Figure 1. Cattle share communal feed bunks or troughs.
Despite ground-breaking advancements in the animal production and animal health aspects of feedlot systems, cattle can still have certain conditions and diseases that impact their health, growth performance, and carcass characteristics, and some of these can also impact human health [13][14][15][16]. Diseases are mostly transferred between cattle in a fecal–oral or direct contact fashion; however, they can originate from the environment and be spread by vectors (e.g., animals, rodents, or insects) or fomites (e.g., water, feed, surfaces, and soil), and pathogen carriage in the gastrointestinal tract (GIT) of cattle often leads to the direct or indirect contamination of feeds and the feedlot environment (e.g., water troughs and feed bunks, and feedlot pen surfaces) [14][15][17][18]. The circulation (and re-circulation) of pathogenic bacteria between different hosts, vectors, and the feedlot environment is ripe for the development of an on-farm endemic pathogen population that can impact both animal and human health.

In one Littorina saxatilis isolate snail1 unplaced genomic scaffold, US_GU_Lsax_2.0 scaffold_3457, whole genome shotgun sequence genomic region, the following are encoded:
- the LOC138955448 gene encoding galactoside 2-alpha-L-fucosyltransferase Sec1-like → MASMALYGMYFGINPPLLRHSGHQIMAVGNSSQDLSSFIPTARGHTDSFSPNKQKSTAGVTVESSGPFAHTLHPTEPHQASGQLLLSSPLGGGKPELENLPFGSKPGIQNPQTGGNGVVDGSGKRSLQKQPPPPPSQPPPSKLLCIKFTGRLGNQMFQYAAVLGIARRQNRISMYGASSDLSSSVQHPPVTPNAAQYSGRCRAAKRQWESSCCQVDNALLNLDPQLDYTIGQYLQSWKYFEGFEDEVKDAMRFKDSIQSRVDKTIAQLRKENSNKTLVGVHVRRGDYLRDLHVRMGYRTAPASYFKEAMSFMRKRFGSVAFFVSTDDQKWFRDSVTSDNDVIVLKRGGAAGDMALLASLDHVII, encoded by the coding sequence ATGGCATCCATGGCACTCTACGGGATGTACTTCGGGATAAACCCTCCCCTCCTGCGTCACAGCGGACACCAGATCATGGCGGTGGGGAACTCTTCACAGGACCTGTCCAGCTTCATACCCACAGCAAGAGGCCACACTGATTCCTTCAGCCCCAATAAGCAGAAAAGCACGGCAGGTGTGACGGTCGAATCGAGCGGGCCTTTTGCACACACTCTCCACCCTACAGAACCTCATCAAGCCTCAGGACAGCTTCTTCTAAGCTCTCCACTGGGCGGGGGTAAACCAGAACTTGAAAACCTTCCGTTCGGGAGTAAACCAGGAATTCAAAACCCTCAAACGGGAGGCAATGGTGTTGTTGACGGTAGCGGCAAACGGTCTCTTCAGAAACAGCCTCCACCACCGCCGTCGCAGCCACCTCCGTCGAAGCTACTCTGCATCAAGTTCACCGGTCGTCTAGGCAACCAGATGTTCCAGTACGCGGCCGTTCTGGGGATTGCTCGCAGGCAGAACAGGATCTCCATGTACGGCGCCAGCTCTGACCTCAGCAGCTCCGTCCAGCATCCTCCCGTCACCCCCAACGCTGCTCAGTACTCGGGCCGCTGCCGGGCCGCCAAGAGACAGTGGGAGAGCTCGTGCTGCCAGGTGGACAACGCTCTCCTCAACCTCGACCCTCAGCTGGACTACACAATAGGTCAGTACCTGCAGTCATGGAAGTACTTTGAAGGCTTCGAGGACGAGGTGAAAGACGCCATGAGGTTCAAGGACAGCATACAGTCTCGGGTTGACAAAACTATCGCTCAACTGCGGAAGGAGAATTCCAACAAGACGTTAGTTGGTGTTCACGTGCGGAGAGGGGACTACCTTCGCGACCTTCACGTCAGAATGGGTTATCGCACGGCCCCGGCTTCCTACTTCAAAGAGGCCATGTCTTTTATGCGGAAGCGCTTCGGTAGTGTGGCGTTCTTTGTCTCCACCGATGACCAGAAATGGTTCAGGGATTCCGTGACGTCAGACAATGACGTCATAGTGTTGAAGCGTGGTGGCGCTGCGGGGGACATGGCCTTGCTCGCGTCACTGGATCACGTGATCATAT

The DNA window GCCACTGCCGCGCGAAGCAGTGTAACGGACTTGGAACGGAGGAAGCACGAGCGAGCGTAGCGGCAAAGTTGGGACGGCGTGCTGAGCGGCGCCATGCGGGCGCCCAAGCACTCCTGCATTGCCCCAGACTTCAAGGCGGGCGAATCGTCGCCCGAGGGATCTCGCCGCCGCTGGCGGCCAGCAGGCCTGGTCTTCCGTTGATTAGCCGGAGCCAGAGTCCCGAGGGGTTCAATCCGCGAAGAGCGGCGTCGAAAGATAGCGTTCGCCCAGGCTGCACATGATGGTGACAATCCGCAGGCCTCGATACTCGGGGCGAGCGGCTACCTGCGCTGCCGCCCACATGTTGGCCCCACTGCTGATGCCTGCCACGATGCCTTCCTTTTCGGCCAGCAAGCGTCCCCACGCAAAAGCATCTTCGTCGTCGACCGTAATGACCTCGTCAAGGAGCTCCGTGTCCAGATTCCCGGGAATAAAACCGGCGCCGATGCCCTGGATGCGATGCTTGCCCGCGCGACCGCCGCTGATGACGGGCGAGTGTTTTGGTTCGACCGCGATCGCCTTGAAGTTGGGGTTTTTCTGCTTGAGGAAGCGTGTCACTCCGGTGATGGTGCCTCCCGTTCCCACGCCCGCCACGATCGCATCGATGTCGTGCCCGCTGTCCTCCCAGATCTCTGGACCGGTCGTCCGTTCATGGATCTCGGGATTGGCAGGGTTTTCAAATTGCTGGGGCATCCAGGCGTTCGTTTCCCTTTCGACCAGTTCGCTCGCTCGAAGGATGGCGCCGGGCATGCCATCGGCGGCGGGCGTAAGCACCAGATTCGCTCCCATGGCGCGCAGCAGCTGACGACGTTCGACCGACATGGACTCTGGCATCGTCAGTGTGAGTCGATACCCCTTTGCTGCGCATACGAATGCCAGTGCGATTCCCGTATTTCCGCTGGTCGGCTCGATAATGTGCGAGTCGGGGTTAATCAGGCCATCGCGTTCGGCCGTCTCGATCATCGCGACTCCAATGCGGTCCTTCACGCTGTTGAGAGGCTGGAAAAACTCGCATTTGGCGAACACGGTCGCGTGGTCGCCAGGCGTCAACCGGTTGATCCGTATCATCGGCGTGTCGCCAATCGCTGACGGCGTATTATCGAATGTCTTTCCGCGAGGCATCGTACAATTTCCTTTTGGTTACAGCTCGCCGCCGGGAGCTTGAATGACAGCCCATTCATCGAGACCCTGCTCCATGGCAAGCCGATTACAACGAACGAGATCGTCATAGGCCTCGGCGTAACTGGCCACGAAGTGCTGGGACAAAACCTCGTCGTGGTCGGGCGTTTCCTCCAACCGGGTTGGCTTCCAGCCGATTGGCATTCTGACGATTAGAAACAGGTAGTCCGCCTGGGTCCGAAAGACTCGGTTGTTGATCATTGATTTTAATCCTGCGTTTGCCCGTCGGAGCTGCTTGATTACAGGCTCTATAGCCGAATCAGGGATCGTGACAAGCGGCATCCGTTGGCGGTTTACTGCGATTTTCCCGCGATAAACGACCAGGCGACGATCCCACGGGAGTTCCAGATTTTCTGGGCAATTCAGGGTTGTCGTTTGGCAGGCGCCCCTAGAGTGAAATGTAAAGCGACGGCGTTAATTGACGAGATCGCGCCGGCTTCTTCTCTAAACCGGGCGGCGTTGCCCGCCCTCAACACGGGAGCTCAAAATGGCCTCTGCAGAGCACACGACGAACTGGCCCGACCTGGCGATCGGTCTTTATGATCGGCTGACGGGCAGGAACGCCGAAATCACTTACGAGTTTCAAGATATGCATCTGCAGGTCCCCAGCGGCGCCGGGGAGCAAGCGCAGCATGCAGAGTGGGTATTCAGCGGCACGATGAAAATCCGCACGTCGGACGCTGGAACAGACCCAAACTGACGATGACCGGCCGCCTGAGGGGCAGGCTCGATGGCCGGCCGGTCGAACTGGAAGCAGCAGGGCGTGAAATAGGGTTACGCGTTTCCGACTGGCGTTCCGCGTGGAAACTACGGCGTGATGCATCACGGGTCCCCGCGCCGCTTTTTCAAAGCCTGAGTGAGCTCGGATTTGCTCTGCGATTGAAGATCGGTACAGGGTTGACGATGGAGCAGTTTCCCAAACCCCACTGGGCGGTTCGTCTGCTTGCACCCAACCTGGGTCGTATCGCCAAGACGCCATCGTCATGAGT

Amongst zoonotic pathogenic bacteria, foodborne pathogens such as Salmonella spp., Shiga toxin-producing Escherichia coli (STEC), and Campylobacter spp. are commonly associated with animal-derived foods and can be transferred to humans through several routes: (i) contact with positive cattle or carcasses, (ii) the consumption of contaminated or infected meat, and/or (iii) the consumption or irrigation of crops with water contaminated with cattle manure [13][19].

2. Structure of the North American Beef Industry